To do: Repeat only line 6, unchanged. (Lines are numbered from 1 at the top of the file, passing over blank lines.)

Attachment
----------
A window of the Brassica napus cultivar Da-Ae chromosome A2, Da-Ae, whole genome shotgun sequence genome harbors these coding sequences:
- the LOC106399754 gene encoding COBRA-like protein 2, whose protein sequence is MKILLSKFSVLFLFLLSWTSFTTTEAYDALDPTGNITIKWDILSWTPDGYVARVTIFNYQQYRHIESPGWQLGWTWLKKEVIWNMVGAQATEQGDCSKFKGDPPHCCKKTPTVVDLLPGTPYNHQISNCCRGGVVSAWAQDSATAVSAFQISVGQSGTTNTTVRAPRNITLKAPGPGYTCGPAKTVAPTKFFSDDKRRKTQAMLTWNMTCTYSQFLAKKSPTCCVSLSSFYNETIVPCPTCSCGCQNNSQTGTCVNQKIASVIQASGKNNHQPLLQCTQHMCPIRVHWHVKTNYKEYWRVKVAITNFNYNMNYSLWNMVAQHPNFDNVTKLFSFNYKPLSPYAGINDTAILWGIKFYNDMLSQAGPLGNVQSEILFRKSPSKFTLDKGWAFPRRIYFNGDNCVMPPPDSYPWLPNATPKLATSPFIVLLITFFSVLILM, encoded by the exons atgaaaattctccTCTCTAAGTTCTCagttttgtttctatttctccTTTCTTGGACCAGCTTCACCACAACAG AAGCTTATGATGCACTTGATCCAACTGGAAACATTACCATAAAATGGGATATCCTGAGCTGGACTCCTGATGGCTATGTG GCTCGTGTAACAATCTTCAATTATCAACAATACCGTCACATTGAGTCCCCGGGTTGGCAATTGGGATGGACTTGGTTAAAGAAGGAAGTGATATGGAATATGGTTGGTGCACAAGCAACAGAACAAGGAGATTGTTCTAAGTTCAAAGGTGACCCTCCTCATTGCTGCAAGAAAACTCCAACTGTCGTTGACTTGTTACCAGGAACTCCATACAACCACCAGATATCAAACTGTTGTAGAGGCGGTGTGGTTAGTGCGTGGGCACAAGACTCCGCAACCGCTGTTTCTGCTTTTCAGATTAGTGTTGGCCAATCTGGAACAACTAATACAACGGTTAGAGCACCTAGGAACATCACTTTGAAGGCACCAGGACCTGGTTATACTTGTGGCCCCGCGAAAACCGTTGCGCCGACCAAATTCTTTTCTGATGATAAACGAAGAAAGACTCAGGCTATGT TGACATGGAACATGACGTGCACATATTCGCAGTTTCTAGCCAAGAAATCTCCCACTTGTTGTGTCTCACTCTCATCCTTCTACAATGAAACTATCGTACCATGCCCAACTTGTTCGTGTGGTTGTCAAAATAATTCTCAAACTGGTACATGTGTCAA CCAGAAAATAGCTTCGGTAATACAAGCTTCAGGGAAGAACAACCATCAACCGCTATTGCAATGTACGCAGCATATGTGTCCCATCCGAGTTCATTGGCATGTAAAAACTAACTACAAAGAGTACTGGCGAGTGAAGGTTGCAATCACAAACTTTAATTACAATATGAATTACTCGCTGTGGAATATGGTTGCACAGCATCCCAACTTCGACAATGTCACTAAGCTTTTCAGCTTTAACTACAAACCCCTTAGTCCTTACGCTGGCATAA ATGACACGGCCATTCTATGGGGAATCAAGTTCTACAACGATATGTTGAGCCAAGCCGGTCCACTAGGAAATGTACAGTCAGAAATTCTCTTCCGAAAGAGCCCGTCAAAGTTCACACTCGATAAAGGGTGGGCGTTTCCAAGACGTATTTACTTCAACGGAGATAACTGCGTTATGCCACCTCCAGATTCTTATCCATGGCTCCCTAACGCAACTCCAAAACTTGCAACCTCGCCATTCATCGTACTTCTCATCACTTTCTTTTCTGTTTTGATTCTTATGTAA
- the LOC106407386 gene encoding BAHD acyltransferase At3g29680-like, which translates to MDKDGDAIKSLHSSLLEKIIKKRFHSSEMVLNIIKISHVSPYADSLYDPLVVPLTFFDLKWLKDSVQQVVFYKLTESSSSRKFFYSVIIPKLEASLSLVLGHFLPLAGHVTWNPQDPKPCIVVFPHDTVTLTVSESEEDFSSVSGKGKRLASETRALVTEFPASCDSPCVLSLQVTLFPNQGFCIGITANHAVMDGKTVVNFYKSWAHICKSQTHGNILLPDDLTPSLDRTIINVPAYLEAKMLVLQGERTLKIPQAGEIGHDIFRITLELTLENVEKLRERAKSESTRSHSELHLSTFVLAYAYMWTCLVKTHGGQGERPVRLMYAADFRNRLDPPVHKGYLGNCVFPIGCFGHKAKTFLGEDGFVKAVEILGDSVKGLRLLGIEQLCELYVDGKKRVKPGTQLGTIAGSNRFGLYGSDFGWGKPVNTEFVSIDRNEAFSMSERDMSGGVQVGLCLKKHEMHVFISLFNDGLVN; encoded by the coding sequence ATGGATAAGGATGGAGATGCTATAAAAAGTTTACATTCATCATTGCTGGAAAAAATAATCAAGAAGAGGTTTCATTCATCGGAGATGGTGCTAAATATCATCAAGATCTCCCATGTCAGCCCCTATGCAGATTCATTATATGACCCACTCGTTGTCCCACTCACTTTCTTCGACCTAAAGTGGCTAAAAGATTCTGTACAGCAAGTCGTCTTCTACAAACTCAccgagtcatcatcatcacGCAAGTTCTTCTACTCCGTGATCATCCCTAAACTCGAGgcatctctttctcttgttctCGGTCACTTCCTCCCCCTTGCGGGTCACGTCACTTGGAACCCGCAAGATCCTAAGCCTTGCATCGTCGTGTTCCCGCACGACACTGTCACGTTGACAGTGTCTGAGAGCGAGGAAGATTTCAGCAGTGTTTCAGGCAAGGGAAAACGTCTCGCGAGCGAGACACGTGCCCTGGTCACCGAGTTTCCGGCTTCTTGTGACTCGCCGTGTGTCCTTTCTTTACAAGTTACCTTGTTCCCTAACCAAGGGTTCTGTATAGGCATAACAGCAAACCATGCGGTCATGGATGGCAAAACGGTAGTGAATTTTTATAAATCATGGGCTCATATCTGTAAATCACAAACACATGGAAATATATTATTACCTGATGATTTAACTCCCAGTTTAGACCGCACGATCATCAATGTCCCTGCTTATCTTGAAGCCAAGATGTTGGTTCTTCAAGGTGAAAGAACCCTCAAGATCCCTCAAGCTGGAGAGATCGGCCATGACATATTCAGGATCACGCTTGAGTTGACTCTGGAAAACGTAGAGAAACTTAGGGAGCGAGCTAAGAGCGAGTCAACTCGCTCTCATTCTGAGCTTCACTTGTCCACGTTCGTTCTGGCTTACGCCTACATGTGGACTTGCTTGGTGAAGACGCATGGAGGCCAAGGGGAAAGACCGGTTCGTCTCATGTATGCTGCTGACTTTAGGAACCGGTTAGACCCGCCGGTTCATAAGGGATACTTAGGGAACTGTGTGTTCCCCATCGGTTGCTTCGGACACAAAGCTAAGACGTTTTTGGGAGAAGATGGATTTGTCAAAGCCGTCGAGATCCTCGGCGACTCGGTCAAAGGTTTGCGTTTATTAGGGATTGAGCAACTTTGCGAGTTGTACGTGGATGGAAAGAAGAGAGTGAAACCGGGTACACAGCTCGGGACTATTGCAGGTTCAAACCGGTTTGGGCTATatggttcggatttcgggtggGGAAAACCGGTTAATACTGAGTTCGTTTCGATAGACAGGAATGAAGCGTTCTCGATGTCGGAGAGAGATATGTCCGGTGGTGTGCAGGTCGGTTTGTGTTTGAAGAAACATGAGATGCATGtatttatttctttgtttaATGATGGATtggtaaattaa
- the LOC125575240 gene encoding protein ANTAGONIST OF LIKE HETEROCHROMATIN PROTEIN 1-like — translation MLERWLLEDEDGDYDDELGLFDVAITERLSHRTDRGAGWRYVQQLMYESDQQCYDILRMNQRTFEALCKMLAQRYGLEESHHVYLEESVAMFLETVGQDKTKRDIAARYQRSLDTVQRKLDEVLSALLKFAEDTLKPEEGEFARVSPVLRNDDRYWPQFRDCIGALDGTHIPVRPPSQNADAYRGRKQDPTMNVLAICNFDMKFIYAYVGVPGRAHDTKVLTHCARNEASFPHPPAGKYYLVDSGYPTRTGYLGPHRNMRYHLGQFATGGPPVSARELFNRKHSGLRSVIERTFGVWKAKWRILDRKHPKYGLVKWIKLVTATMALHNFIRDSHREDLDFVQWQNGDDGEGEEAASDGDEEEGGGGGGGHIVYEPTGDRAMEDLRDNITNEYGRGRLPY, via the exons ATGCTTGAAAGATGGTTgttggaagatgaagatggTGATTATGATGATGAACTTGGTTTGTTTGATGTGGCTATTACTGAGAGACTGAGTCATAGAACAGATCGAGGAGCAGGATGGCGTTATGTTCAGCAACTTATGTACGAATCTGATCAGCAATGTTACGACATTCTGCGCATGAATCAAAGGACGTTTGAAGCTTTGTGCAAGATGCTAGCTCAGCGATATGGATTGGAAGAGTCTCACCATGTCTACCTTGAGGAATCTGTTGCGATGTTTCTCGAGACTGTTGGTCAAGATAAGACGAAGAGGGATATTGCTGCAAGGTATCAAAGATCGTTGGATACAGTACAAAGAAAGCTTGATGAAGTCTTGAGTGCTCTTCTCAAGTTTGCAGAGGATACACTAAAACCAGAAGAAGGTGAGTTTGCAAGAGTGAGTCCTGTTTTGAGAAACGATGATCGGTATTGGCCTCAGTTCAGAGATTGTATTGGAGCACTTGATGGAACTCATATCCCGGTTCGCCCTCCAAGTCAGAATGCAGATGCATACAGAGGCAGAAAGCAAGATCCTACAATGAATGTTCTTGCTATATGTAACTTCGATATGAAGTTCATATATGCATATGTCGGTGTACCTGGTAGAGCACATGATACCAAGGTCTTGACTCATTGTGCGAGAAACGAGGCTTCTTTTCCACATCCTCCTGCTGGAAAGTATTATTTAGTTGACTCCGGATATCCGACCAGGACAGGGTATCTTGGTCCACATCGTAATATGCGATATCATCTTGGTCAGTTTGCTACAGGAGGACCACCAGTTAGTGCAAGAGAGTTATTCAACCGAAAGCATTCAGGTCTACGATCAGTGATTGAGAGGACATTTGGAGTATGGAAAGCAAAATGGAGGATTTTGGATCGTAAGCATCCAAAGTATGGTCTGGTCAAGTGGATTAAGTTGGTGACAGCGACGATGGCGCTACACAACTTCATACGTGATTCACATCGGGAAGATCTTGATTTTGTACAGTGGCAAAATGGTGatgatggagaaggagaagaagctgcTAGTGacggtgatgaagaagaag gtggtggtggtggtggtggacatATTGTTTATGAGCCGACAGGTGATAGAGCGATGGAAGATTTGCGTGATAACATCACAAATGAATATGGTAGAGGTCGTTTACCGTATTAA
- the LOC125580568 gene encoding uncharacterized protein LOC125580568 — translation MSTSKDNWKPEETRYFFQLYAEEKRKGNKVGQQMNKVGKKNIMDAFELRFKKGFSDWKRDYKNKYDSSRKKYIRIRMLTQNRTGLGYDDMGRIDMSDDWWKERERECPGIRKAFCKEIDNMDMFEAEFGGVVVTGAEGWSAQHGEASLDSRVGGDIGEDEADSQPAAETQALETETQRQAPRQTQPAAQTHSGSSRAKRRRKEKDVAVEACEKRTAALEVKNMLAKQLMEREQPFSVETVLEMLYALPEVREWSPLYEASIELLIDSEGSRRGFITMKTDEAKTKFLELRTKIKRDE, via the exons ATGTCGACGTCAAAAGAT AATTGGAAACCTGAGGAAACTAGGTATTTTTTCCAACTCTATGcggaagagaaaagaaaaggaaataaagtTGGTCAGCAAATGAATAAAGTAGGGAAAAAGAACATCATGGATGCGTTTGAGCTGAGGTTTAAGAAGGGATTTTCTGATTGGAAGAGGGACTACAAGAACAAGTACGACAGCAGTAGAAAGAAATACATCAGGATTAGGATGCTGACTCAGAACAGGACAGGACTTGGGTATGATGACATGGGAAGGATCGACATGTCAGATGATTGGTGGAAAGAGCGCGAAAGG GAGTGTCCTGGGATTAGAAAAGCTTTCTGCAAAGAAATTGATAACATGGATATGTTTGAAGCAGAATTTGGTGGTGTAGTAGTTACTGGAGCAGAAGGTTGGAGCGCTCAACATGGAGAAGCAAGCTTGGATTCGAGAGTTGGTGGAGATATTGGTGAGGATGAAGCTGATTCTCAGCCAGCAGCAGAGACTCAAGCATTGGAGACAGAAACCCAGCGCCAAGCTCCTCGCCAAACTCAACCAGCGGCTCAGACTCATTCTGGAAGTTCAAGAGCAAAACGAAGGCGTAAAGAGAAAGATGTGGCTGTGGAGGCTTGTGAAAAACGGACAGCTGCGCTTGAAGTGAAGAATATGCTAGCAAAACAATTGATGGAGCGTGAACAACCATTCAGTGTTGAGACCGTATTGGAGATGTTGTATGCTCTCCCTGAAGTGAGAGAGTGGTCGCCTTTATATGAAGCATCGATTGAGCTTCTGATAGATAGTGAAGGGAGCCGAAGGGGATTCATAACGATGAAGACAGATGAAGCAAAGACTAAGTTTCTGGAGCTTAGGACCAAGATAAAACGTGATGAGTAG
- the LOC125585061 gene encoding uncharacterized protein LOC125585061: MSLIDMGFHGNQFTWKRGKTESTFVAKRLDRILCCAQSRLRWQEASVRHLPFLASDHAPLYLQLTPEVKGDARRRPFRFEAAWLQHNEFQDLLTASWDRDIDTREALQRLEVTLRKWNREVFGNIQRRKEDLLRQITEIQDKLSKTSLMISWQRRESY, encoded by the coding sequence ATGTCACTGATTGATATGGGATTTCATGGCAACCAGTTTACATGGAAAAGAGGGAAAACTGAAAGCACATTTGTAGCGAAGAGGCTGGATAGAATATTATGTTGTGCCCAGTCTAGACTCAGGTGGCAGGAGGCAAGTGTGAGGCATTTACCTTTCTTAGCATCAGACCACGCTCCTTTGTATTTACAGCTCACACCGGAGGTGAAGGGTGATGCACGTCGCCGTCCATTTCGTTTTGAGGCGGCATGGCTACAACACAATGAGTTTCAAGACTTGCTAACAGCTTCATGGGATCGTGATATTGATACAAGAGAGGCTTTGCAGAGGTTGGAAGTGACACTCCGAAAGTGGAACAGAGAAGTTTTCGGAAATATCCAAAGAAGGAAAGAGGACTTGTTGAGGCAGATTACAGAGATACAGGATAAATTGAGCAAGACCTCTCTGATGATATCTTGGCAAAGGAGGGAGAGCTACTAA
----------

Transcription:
- the LOC125585061 gene encoding uncharacterized protein LOC125585061: MSLIDMGFHGNQFTWKRGKTESTFVAKRLDRILCCAQSRLRWQEASVRHLPFLASDHAPLYLQLTPEVKGDARRRPFRFEAAWLQHNEFQDLLTASWDRDIDTREALQRLEVTLRKWNREVFGNIQRRKEDLLRQITEIQDKLSKTSLMISWQRRESY, encoded by the coding sequence ATGTCACTGATTGATATGGGATTTCATGGCAACCAGTTTACATGGAAAAGAGGGAAAACTGAAAGCACATTTGTAGCGAAGAGGCTGGATAGAATATTATGTTGTGCCCAGTCTAGACTCAGGTGGCAGGAGGCAAGTGTGAGGCATTTACCTTTCTTAGCATCAGACCACGCTCCTTTGTATTTACAGCTCACACCGGAGGTGAAGGGTGATGCACGTCGCCGTCCATTTCGTTTTGAGGCGGCATGGCTACAACACAATGAGTTTCAAGACTTGCTAACAGCTTCATGGGATCGTGATATTGATACAAGAGAGGCTTTGCAGAGGTTGGAAGTGACACTCCGAAAGTGGAACAGAGAAGTTTTCGGAAATATCCAAAGAAGGAAAGAGGACTTGTTGAGGCAGATTACAGAGATACAGGATAAATTGAGCAAGACCTCTCTGATGATATCTTGGCAAAGGAGGGAGAGCTACTAA